‘I was a wreck’: Rittenhouse attorney reveals key events before verdict

Posted at 2:31 PM, November 22, 2021 and last updated 7:00 PM, July 7, 2023

By Grace Wong

KENOSHA, Wis. (Court TV) – The same day Kyle Rittenhouse was acquitted of all charges in the deadly Kenosha shootings, his defense attorney, Mark Richards, was settling in for another long day of jury deliberations.


The Rittenhouse verdict paved the way for a passionate debate about guns, self-defense and justice. What the public was unaware of was the sequence of events taking place before the widely contended verdict was rendered.

The night before the verdict, Richards and his trial partner Corey Chirafisi speculated about a deadlocked jury. According to Richards, Chirafisi wondered if he could do a retrial. He had been away from his law practice for almost a month while they focused on the Rittenhouse trial. Both lawyers had other clients they needed to serve, but Richards was determined to see it through – he and Chirafisi would retry the case together if they had to.


Because of numerous death threats, the defense lawyers and Rittenhouse arrived at the courthouse with a bodyguard every day. They camped out in a room on the third floor during deliberations. The judge wanted them close by if the jury had a question, but with no word from the jury and their lunch orders in – Richards decided to keep a medical appointment he had rescheduled several times. The defense attorney told the judge’s assistant he would be out of the building, but would be back in an hour.

Earlier in the week, the judge suggested to a group of pool reporters that there would be about an hour notice before a verdict was announced – enough time to travel to Kenosha from Chicago, he mused from the bench.

On his way to the hospital – Richards received a call from the Judge’s Assistant, “she told us we had a verdict,” he said.  But the judge wanted him to keep his appointment. The next hour was excruciating for Richards.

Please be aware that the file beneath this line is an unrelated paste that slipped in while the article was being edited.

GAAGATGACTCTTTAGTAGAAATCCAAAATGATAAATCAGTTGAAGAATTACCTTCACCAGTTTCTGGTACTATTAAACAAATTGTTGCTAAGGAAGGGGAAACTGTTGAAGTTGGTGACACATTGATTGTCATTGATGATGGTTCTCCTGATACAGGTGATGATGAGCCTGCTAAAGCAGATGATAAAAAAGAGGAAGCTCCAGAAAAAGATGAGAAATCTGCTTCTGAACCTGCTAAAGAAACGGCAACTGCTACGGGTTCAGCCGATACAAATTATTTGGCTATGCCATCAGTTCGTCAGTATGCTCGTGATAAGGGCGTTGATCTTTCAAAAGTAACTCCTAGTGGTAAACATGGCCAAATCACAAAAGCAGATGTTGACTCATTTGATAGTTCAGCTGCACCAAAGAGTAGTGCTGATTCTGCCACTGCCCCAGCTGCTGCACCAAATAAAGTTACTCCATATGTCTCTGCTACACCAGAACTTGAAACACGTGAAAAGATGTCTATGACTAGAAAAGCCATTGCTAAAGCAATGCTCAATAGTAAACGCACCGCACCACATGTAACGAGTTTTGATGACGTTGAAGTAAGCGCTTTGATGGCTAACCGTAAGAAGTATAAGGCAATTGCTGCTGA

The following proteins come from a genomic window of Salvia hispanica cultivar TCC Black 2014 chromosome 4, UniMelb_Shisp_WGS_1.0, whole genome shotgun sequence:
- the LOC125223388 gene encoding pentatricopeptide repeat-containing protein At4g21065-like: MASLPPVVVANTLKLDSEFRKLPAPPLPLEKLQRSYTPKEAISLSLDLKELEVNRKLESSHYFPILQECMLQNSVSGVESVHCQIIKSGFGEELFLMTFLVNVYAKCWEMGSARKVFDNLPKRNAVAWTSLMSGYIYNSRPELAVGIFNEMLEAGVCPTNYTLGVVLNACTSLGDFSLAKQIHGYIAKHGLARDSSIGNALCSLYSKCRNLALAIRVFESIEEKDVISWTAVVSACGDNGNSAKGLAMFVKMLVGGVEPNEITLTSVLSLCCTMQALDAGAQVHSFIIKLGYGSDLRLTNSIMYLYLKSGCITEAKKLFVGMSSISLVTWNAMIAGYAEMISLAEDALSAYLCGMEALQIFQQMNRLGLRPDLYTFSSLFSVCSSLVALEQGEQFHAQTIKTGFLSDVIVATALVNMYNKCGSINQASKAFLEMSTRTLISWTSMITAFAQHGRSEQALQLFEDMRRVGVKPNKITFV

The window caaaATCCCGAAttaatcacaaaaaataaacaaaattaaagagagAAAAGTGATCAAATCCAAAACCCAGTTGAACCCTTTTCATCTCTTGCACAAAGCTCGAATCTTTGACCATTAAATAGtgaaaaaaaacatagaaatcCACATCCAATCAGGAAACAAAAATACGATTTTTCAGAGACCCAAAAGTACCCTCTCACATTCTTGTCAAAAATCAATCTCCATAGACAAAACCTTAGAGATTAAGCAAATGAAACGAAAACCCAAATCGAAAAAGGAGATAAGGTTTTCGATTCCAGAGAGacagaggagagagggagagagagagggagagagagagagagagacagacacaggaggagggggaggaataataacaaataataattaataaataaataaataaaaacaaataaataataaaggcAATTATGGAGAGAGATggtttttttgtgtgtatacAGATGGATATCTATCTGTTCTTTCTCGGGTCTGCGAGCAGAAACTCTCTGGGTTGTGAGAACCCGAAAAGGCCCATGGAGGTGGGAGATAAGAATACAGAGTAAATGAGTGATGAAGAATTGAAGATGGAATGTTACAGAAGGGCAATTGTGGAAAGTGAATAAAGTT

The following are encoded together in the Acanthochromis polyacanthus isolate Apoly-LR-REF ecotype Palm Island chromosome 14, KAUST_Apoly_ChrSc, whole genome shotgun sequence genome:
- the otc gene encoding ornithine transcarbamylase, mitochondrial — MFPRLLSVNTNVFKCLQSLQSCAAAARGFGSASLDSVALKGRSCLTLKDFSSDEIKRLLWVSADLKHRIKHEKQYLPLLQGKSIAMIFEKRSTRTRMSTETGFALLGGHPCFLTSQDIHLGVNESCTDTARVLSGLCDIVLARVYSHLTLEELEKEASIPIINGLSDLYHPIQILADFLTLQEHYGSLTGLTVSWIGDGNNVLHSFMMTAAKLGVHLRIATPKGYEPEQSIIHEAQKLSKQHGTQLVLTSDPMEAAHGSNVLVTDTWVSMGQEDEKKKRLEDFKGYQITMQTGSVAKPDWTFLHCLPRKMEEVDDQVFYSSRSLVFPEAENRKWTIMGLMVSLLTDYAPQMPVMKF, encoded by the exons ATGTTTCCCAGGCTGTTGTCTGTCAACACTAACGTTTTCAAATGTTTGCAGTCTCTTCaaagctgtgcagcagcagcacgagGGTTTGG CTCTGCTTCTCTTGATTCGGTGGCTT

“I was a wreck,” says Richards.

He held off telling Chirafisi and his client until he got through the hospital visit. Richards would have waited his turn, but this time he told the nurses he had to jump the line – he had received word there was a verdict.

“They knew before anyone else in the inner circle did,” he said.

FILE – In this May 21, 2021 file photo, Kyle Rittenhouse, right, listens to his attorney, Mark Richards, during Rittenhouse’s pretrial hearing at the Kenosha County Courthouse in Kenosha, Wis. A judge is set to decide on several motions ahead of the trial for Rittenhouse who is accused of killing two men and wounding a third during a protest over police brutality in Wisconsin last summer. The judge’s decisions from Friday’s Sept. 17, 2021 hearing will set at least some of the ground rules for the November trial. (Sean Krajacic/The Kenosha News via AP, Pool File)

Richards called the court to tell the judge he was on his way back. By then, his phone was blowing up with questions about whether there was a verdict. Chirafisi and Rittenhouse were waiting for him in their war room. He confirmed what they suspected the jury had reached its verdicts.

>>>READ MORE: Kenosha Protest Shooting Trial Daily Highlights